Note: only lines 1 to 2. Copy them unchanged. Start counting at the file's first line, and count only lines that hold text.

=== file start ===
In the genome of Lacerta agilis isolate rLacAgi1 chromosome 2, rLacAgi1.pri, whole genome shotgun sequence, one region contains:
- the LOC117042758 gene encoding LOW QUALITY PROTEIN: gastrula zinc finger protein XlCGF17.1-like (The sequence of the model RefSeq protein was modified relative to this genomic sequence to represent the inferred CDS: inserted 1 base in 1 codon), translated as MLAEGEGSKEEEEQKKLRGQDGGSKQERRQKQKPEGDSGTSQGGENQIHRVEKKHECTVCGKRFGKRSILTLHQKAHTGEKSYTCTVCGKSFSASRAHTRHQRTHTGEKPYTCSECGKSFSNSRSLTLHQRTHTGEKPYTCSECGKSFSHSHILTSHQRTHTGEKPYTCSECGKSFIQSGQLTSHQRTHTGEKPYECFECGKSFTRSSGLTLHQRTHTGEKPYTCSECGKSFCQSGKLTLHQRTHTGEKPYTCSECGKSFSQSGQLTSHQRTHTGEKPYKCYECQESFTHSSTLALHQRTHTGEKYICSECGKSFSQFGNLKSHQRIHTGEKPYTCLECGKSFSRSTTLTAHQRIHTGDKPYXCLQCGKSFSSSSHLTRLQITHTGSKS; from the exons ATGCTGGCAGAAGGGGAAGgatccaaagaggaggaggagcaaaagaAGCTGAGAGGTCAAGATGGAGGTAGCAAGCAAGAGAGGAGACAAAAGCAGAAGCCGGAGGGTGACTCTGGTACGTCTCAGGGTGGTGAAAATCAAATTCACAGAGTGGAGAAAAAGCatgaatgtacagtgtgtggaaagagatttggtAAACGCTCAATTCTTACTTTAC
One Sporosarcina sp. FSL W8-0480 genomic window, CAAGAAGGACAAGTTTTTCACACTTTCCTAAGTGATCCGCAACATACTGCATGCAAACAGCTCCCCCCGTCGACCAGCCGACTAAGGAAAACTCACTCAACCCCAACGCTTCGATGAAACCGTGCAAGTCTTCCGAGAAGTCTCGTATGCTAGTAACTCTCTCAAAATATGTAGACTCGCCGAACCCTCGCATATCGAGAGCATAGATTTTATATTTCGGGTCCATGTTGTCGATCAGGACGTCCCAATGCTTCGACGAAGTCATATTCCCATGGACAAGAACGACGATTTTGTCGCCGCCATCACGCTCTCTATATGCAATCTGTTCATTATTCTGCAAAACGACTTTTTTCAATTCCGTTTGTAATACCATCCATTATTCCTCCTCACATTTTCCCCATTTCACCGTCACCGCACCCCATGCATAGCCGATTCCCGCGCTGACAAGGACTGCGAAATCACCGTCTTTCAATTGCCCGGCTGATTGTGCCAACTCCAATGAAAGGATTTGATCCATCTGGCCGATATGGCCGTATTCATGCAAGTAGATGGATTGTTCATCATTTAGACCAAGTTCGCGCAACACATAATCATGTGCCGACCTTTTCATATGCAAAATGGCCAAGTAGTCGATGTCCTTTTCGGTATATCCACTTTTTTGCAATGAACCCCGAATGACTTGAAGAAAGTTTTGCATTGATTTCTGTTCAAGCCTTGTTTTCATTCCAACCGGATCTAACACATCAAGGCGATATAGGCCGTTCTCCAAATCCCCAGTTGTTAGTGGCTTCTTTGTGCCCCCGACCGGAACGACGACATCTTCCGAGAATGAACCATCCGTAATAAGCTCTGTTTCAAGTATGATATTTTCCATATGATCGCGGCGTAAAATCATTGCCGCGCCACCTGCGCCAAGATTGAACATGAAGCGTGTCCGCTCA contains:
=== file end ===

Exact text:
In the genome of Lacerta agilis isolate rLacAgi1 chromosome 2, rLacAgi1.pri, whole genome shotgun sequence, one region contains:
- the LOC117042758 gene encoding LOW QUALITY PROTEIN: gastrula zinc finger protein XlCGF17.1-like (The sequence of the model RefSeq protein was modified relative to this genomic sequence to represent the inferred CDS: inserted 1 base in 1 codon), translated as MLAEGEGSKEEEEQKKLRGQDGGSKQERRQKQKPEGDSGTSQGGENQIHRVEKKHECTVCGKRFGKRSILTLHQKAHTGEKSYTCTVCGKSFSASRAHTRHQRTHTGEKPYTCSECGKSFSNSRSLTLHQRTHTGEKPYTCSECGKSFSHSHILTSHQRTHTGEKPYTCSECGKSFIQSGQLTSHQRTHTGEKPYECFECGKSFTRSSGLTLHQRTHTGEKPYTCSECGKSFCQSGKLTLHQRTHTGEKPYTCSECGKSFSQSGQLTSHQRTHTGEKPYKCYECQESFTHSSTLALHQRTHTGEKYICSECGKSFSQFGNLKSHQRIHTGEKPYTCLECGKSFSRSTTLTAHQRIHTGDKPYXCLQCGKSFSSSSHLTRLQITHTGSKS; from the exons ATGCTGGCAGAAGGGGAAGgatccaaagaggaggaggagcaaaagaAGCTGAGAGGTCAAGATGGAGGTAGCAAGCAAGAGAGGAGACAAAAGCAGAAGCCGGAGGGTGACTCTGGTACGTCTCAGGGTGGTGAAAATCAAATTCACAGAGTGGAGAAAAAGCatgaatgtacagtgtgtggaaagagatttggtAAACGCTCAATTCTTACTTTAC